Omidyar Network is a philanthropic investment firm dedicated to harnessing the power of markets to create opportunity for people to improve their lives. Established in 2004 by eBay founder Pierre Omidyar and his wife Pam, the organization invests in and helps scale innovative organizations to catalyze economic and social change. To date, Omidyar Network has committed more than $330 million to for-profit companies and nonprofit organizations that foster economic advancement and encourage individual participation across multiple investment areas, including microfinance, property rights, government.
Omidyar Network also funds some projects by friends of mySociety, such as Ushahidi and Global Voices. A fine day, all in all.
I must admit that I’m pretty happy to announce mySociety’s plans to build our first major new non-comercial website since WhatDoTheyKnow.com launched in 2008. Late in 2010 we plan to launch FixMyTransport , a site focussed on connecting and empowering people who share transport problems of different kinds. The fantabulous Louise Crow will be lead developer.
Crucially, we at mySociety are under no illusions that it is an order of magnitude more difficult to get a new ticket machine in your station than it is to get your local council to fill a pothole (FixMyStreet surveys report 2371 problems fixed in the last month alone). The difficulty of achieving even minor changes to transport services and infrastructure is why we are simultaneously announcing our plan to build FixMyTransport on top of a major new back end system called Project Fosbury.
Project Fosbury is about helping people get over difficult obstacles. It is a modular platform for breaking down a complicated civic task into pieces which can then be allocated to one or more people. So someone asking their council to change the timing on some traffic lights might be allocated the tasks of:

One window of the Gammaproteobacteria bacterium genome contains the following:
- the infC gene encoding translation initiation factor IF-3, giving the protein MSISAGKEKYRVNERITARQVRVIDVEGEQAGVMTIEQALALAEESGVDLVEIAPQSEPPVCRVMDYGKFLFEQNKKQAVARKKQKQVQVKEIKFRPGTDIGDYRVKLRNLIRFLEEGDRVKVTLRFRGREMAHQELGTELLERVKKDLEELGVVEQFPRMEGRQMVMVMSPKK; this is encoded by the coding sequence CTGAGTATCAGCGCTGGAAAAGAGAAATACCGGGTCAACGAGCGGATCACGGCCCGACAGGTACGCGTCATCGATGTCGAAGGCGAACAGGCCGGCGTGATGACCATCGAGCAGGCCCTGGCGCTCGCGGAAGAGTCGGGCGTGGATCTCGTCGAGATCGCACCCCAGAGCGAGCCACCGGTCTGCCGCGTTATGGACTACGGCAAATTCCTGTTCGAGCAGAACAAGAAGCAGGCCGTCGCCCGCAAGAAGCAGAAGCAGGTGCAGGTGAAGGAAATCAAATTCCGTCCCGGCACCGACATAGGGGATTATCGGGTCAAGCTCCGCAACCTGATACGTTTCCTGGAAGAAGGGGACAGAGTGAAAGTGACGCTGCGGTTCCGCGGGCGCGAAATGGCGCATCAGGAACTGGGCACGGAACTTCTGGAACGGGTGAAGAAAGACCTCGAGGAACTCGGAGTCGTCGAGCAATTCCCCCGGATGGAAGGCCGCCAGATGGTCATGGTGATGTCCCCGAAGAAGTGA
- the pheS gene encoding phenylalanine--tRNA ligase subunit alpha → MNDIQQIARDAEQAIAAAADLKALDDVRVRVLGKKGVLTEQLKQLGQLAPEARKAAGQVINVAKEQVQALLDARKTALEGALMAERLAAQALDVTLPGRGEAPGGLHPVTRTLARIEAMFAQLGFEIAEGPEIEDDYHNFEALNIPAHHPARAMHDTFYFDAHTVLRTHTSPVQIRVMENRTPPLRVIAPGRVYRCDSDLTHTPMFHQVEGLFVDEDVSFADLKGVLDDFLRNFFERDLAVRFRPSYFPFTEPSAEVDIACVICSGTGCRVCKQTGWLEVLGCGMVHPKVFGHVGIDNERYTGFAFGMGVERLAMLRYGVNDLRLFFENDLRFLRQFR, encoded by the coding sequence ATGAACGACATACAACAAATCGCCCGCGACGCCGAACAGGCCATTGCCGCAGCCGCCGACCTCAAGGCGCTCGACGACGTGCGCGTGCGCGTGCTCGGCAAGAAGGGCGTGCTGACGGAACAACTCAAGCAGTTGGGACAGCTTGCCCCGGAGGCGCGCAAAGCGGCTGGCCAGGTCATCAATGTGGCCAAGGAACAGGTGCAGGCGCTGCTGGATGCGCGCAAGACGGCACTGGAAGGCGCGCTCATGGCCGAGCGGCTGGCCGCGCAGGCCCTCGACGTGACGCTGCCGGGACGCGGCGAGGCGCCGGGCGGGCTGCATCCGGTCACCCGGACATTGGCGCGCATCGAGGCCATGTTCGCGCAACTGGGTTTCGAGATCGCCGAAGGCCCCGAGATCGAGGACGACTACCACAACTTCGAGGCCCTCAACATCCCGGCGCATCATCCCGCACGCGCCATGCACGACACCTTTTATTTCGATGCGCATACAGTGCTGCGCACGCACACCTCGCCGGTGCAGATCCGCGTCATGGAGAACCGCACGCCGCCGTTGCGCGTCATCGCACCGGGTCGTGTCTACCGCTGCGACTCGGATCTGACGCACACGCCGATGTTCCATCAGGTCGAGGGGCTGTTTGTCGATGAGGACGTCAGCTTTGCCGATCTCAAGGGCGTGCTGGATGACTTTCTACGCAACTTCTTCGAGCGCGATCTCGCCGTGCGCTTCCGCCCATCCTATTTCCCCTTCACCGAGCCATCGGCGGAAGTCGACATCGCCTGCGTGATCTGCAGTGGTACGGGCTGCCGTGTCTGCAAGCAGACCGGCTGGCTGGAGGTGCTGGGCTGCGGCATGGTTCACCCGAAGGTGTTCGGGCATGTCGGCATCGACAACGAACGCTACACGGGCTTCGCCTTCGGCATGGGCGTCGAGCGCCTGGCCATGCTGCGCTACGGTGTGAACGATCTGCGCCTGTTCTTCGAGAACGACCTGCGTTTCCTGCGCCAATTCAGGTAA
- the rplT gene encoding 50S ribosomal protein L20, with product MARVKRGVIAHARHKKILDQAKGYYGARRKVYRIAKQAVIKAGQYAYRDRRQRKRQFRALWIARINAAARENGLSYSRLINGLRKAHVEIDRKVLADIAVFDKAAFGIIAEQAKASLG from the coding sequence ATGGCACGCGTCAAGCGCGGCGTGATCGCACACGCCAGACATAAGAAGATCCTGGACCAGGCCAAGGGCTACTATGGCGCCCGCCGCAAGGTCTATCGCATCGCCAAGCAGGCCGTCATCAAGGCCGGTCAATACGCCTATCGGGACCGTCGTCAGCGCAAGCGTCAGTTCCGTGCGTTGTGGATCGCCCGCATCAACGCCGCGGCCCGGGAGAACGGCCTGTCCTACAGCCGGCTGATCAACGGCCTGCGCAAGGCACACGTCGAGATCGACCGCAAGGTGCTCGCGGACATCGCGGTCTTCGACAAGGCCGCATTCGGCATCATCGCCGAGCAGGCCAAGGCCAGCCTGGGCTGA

- Writing to their councillors
- Obtaining local policy on traffic light timings from the council
- Getting people to join a mini-campaign group
- Videoing the problem
- Sending a letter to a local newspaper
Each task will ultimately be carried out entirely within a joined up infrastructure, each module being built to mySociety’s habitually stringent rule that “it must be easy and satisfying to someone who’s never engaged politically before”. We will work to create incentive structures, peer pressure, and hopefully a sense of fun. There will be a single public home page for each mini campaign, showing recent activities on the site, as well as integrating with external social media. We hope to repeat the FixMyStreet phenomena where some ‘insoluble’ problems suddenly become soluble once they’re in the public domain.
Now for the credit where it is due. mySociety’s sysadmin Keith Garrett suggested FixMyTransport back in January 2008.
The actual mechanics of breaking the problem into pieces (the idea that became Project Fosbury) came from a wide discussion at our retreat, with excellent suggestions coming particularly from Richard Pope. But the more general idea that the Internet hasn’t yet produced a really good system for bringing people together to solve everyday problems (as opposed to chat, or win the US presidency) came from numerous Call for Proposals submissions, including ones from Mark W, Rob Shorrock, Peter Silverman, Mahmood Choudhury and more.
mySociety will be building this site using money donated by people like you, profits from commercial projects, and any specific funding we can raise around it. If you know of anyone or any organisation that you think might like to support FixMyTransport or Project Fosbury, please do get in touch.